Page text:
Between 1976 and 2018, manufacturing employment as a share in total employment declined from 23% to just 10% in the US and from 28% to 13% across Western Europe, with manufacturing output experiencing similar declines. Several studies (e.g. Acemoglu et al. 2016, Pierce and Schott 2016) have pointed to globalisation as a significant cause of the decline in the manufacturing sector of high-income countries. These analyses have recently received a great deal of attention as the decline in manufacturing employment has become associated with increased income inequality, significant social change, and political pressures (e.g. Autor et al. 2016, Gould 2018). It is noteworthy that many people also tie the decline in the relevance of the manufacturing sector and employment to increased environmental standards in high-income countries. For example, survey evidence suggests that a sizable majority of the American public believes that the strong environmental standards of the US place it at a competitive disadvantage in global markets. Therefore, it is perhaps not surprising that the decision to join international environmental agreements (IEAs) is often controversial with much of the discussion centring around its effects on global ‘competitiveness’ (e.g. the debate regarding whether the US should have ratified the Kyoto Protocol). Indeed, it is the case that ratification of IEAs is often accompanied by increased environmental regulation (see Figure 1 and Di Ubaldo et al. 2021). Such increased regulation could lead to increased production costs among member countries and thus to displacement of manufacturing to non-member countries that do not have similar regulatory requirements.
Figure 1 Average number of air pollution regulations
Do international environmental agreements shift aggregate manufacturing activity to non-member countries?
In Ederington et al. (2022), we employ a new dataset covering 205 countries and the 13 major air-pollution IEAs (targeting acid rain, climate change, and ozone depletion) over the period 1976-2018 to study the impact of IEA membership on a country’s trade in manufacturing. The long time span of the analysis (covering the last 40 years) also allows us to distinguish between the short-run and long-run effects of IEA ratification given possibly delayed adjustment arising from large, fixed costs and uncertain emission-abatement innovations in manufacturing industries.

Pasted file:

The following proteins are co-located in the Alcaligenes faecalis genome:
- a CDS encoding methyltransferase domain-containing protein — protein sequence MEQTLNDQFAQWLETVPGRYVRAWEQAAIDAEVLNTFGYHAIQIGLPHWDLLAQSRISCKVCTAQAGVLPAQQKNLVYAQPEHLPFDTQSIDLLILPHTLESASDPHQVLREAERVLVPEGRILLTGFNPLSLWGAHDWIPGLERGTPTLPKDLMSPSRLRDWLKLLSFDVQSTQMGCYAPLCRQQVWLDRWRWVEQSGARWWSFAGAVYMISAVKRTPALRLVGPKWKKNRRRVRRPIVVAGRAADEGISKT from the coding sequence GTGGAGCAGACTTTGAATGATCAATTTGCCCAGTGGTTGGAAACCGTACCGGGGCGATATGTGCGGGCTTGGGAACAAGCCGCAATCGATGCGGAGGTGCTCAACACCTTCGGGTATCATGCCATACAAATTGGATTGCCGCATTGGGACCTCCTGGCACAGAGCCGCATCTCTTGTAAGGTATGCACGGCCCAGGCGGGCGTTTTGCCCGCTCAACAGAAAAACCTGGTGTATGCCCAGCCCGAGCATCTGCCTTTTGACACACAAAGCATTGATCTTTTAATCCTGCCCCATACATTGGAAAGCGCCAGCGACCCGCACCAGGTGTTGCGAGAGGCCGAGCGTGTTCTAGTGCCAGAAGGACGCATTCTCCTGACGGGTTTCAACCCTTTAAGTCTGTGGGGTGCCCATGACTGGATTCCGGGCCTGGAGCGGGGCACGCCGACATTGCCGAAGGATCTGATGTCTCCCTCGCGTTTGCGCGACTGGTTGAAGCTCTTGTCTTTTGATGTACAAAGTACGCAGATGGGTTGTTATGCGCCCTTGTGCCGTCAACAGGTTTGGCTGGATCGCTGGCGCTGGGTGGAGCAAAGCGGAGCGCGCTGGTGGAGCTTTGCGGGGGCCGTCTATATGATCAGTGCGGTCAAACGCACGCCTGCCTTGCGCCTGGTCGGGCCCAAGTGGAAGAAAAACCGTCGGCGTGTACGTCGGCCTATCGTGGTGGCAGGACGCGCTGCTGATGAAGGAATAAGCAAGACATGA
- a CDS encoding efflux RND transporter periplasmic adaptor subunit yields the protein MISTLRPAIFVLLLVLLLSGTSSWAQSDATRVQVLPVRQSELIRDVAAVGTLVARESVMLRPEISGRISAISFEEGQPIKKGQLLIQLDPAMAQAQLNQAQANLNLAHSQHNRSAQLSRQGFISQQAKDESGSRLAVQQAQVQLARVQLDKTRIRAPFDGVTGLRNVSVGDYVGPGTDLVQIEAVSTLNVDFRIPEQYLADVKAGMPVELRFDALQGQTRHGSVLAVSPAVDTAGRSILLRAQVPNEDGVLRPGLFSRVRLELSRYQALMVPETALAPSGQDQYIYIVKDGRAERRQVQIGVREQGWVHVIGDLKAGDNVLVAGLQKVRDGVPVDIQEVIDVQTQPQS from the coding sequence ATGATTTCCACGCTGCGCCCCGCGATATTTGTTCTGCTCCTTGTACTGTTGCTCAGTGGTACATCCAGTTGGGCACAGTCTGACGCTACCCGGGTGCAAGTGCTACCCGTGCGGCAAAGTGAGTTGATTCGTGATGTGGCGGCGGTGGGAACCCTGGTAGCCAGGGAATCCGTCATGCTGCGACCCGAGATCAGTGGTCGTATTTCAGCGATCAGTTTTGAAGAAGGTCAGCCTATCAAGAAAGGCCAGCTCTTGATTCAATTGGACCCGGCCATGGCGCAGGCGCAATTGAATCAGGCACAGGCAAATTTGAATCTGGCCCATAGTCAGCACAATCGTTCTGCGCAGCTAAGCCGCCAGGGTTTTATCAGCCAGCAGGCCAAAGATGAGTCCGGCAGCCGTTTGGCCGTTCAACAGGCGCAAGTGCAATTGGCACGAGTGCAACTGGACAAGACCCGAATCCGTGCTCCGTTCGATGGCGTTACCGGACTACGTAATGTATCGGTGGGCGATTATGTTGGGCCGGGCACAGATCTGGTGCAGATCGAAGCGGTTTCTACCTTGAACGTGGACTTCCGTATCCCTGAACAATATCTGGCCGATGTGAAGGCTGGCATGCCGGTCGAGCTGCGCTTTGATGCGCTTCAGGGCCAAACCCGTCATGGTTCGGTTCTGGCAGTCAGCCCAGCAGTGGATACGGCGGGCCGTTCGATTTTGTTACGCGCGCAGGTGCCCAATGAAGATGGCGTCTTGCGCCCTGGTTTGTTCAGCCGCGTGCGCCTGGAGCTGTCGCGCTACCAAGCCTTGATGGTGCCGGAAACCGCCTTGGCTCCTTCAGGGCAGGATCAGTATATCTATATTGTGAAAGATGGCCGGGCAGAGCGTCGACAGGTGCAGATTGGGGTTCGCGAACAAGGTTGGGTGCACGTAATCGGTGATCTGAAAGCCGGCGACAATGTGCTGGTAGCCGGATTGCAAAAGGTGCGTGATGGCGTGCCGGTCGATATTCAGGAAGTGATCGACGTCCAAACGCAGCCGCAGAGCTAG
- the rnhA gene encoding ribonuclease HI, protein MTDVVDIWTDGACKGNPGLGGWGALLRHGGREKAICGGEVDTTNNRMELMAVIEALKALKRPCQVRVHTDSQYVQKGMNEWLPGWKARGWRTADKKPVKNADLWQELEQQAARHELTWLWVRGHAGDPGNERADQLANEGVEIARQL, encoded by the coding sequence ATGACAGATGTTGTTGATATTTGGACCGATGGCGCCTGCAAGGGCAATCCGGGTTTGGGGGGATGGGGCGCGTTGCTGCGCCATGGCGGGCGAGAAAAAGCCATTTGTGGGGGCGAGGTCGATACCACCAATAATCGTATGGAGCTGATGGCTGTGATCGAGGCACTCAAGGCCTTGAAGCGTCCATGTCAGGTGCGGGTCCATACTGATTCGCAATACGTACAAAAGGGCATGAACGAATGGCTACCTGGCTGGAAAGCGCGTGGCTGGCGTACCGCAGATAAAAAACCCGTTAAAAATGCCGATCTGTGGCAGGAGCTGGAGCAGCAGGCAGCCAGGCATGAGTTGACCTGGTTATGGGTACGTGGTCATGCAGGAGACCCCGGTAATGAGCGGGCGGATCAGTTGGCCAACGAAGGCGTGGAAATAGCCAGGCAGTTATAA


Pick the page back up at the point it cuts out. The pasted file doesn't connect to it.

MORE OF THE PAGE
Imposing some restrictions on our econometric strategy to account for endogenous treaty participation, we utilise industry-level bilateral variation in trade flows over time to identify the effect of IEA ratification on the exports of a typical manufacturing industry (i.e. an industry located at the median of the emission intensity distribution). We find statistically or quantitatively insignificant effects of IEA ratification on the exports for the typical industry in both the short and long run. Thus, there is little, if any, evidence that the proliferation of IEAs over the past five decades has been a major contributor to the general trend of manufacturing decline in high-income countries. Aggregating over all manufacturing industries and translating the results in terms of employment, there is, at most, evidence of only small job losses in the short run from IEA ratification. Indeed, there is some evidence that IEA ratification actually leads to small increases in manufacturing employment in the long run.
This result might be somewhat surprising as a previous study by Aichele and Felbermayr (2015) found that ratification of the Kyoto agreement led to a 5% decline in aggregate exports among member countries. However, this discrepancy is due to the lagged impacts of ratification. Specifically, we find that Kyoto ratification leads to a similar decline in exports of the median manufacturing industry (around 3.8%) if we restrict ourselves to their sample of countries and years (1995-2007). However, just extending the years of the sample to 2018 flips the sign of this estimate so that now Kyoto ratification leads, in this longer time span, to an increase in median industry exports by 3.4%.
Thus, the ratification of IEAs does not appear to have had much impact on aggregate manufacturing exports (or employment). Specifically, even when we find moderate negative effects of IEAs ratification on the exports of the median-polluting manufacturing industry in the short run, this negative competitive impact disappears in the long run. This is good news, since reluctance to join an IEA often revolves around concerns about the effect of IEA ratification on a country’s competitiveness (i.e. the concern that commitments required by such agreements would lead to an increase in manufacturing costs, which places that country's manufacturing base at a competitive disadvantage on world markets). Our results suggest that such competitiveness concerns are potentially overblown.
Do international environmental agreements shift emissions towards non-member countries?